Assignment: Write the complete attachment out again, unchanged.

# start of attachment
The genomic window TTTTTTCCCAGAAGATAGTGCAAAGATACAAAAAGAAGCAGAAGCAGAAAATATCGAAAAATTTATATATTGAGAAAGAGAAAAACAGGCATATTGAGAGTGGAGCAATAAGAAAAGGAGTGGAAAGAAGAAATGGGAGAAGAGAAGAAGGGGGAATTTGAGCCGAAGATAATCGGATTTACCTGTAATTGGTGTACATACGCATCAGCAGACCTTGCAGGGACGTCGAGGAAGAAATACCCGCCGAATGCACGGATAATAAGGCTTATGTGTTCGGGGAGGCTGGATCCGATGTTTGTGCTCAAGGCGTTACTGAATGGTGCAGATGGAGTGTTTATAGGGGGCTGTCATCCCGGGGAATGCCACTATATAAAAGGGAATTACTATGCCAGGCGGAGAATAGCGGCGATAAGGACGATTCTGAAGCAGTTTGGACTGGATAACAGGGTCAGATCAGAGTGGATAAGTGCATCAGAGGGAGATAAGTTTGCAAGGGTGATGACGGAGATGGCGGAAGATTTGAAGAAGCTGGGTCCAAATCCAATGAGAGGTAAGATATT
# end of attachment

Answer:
The genomic window TTTTTTCCCAGAAGATAGTGCAAAGATACAAAAAGAAGCAGAAGCAGAAAATATCGAAAAATTTATATATTGAGAAAGAGAAAAACAGGCATATTGAGAGTGGAGCAATAAGAAAAGGAGTGGAAAGAAGAAATGGGAGAAGAGAAGAAGGGGGAATTTGAGCCGAAGATAATCGGATTTACCTGTAATTGGTGTACATACGCATCAGCAGACCTTGCAGGGACGTCGAGGAAGAAATACCCGCCGAATGCACGGATAATAAGGCTTATGTGTTCGGGGAGGCTGGATCCGATGTTTGTGCTCAAGGCGTTACTGAATGGTGCAGATGGAGTGTTTATAGGGGGCTGTCATCCCGGGGAATGCCACTATATAAAAGGGAATTACTATGCCAGGCGGAGAATAGCGGCGATAAGGACGATTCTGAAGCAGTTTGGACTGGATAACAGGGTCAGATCAGAGTGGATAAGTGCATCAGAGGGAGATAAGTTTGCAAGGGTGATGACGGAGATGGCGGAAGATTTGAAGAAGCTGGGTCCAAATCCAATGAGAGGTAAGATATT